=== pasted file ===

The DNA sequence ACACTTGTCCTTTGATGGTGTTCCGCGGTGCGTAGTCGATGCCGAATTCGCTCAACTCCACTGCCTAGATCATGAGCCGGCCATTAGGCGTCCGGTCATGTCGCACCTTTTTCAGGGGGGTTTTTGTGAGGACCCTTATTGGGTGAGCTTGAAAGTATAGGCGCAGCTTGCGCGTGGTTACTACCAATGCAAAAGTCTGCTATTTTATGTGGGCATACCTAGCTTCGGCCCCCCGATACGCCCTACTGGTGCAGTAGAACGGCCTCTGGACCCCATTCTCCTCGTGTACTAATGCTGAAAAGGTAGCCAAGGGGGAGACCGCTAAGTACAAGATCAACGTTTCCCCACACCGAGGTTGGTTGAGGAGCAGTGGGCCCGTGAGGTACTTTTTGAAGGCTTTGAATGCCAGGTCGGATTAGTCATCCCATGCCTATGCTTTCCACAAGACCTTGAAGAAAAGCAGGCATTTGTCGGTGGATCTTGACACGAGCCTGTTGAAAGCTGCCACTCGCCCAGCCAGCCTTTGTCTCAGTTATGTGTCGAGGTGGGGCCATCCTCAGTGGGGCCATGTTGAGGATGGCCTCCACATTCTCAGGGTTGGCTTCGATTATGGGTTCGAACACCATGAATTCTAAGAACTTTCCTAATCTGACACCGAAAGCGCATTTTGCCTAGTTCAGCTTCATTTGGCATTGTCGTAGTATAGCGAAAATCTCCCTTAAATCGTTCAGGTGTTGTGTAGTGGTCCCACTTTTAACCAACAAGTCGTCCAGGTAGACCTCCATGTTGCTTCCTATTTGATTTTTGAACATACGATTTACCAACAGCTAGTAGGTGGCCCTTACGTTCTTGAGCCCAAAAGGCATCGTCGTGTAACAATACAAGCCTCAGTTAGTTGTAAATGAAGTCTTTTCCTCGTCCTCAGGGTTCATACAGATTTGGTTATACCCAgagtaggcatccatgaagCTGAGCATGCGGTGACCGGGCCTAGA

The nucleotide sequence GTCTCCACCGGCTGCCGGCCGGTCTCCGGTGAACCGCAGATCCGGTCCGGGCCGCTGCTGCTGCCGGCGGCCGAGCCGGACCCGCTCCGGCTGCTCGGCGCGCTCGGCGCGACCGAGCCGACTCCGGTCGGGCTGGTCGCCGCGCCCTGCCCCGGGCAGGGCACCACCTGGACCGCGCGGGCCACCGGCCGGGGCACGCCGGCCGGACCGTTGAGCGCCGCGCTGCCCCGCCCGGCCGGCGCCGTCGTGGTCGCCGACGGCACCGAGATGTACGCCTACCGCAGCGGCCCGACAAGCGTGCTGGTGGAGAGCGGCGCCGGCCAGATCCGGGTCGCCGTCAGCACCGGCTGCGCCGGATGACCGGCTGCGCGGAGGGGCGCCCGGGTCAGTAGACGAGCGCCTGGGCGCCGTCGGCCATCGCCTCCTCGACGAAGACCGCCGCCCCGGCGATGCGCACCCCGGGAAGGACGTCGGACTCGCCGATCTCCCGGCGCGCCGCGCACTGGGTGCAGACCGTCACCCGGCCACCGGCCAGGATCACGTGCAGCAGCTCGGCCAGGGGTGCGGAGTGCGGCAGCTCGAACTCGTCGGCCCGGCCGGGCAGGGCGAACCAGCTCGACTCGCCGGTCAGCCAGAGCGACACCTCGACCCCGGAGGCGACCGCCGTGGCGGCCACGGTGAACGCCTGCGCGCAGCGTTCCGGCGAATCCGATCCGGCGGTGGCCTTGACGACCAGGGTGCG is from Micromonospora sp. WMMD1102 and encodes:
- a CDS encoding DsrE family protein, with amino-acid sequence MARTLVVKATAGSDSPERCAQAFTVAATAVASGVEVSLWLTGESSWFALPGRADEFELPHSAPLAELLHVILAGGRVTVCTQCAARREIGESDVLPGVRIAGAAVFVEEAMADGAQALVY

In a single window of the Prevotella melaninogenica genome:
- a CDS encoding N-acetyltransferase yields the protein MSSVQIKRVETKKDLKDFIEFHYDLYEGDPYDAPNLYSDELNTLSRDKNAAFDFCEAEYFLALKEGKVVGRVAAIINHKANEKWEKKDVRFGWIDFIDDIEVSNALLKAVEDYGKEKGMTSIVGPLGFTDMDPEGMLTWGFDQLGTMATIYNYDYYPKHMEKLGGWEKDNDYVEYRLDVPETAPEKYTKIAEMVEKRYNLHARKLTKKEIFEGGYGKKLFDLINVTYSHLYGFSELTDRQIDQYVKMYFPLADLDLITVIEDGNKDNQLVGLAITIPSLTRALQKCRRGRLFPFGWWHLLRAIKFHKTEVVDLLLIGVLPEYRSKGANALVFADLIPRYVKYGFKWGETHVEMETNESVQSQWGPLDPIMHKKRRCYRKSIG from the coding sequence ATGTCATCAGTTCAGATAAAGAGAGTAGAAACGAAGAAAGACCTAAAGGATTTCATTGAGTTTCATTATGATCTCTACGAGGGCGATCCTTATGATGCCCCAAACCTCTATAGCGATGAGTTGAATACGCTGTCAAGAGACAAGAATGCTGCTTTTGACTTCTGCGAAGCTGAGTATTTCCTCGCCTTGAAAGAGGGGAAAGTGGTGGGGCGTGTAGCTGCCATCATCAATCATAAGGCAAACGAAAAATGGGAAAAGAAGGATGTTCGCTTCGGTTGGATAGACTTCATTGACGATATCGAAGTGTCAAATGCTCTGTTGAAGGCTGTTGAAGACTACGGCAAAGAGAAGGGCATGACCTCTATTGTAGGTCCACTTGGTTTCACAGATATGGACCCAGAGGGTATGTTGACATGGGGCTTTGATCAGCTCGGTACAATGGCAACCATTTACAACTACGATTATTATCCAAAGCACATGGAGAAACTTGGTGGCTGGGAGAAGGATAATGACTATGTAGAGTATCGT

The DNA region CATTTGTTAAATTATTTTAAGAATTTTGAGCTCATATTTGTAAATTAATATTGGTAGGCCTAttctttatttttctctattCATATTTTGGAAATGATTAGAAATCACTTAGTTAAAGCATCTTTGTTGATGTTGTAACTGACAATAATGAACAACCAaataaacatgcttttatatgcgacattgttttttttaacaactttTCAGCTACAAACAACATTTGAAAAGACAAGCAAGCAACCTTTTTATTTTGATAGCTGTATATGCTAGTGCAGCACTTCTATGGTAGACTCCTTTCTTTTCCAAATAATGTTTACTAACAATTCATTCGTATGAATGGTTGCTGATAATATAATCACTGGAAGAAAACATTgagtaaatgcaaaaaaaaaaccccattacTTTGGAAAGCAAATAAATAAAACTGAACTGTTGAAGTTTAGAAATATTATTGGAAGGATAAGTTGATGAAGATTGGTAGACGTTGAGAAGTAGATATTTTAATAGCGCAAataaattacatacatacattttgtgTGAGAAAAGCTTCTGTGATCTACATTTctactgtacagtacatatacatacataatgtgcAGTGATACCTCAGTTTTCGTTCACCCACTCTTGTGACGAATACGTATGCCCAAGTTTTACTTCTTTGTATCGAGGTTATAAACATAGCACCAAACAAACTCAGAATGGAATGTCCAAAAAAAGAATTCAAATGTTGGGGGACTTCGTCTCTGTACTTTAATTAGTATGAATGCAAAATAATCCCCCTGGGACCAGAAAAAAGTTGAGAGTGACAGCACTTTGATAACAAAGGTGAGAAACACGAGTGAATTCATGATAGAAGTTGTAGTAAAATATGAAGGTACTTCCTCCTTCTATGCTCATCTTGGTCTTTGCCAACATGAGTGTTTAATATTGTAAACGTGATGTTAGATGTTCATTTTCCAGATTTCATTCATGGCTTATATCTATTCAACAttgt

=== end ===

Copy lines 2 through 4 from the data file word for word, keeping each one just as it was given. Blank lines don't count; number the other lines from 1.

The nucleotide sequence GTCTCCACCGGCTGCCGGCCGGTCTCCGGTGAACCGCAGATCCGGTCCGGGCCGCTGCTGCTGCCGGCGGCCGAGCCGGACCCGCTCCGGCTGCTCGGCGCGCTCGGCGCGACCGAGCCGACTCCGGTCGGGCTGGTCGCCGCGCCCTGCCCCGGGCAGGGCACCACCTGGACCGCGCGGGCCACCGGCCGGGGCACGCCGGCCGGACCGTTGAGCGCCGCGCTGCCCCGCCCGGCCGGCGCCGTCGTGGTCGCCGACGGCACCGAGATGTACGCCTACCGCAGCGGCCCGACAAGCGTGCTGGTGGAGAGCGGCGCCGGCCAGATCCGGGTCGCCGTCAGCACCGGCTGCGCCGGATGACCGGCTGCGCGGAGGGGCGCCCGGGTCAGTAGACGAGCGCCTGGGCGCCGTCGGCCATCGCCTCCTCGACGAAGACCGCCGCCCCGGCGATGCGCACCCCGGGAAGGACGTCGGACTCGCCGATCTCCCGGCGCGCCGCGCACTGGGTGCAGACCGTCACCCGGCCACCGGCCAGGATCACGTGCAGCAGCTCGGCCAGGGGTGCGGAGTGCGGCAGCTCGAACTCGTCGGCCCGGCCGGGCAGGGCGAACCAGCTCGACTCGCCGGTCAGCCAGAGCGACACCTCGACCCCGGAGGCGACCGCCGTGGCGGCCACGGTGAACGCCTGCGCGCAGCGTTCCGGCGAATCCGATCCGGCGGTGGCCTTGACGACCAGGGTGCG is from Micromonospora sp. WMMD1102 and encodes:
- a CDS encoding DsrE family protein, with amino-acid sequence MARTLVVKATAGSDSPERCAQAFTVAATAVASGVEVSLWLTGESSWFALPGRADEFELPHSAPLAELLHVILAGGRVTVCTQCAARREIGESDVLPGVRIAGAAVFVEEAMADGAQALVY

In a single window of the Prevotella melaninogenica genome: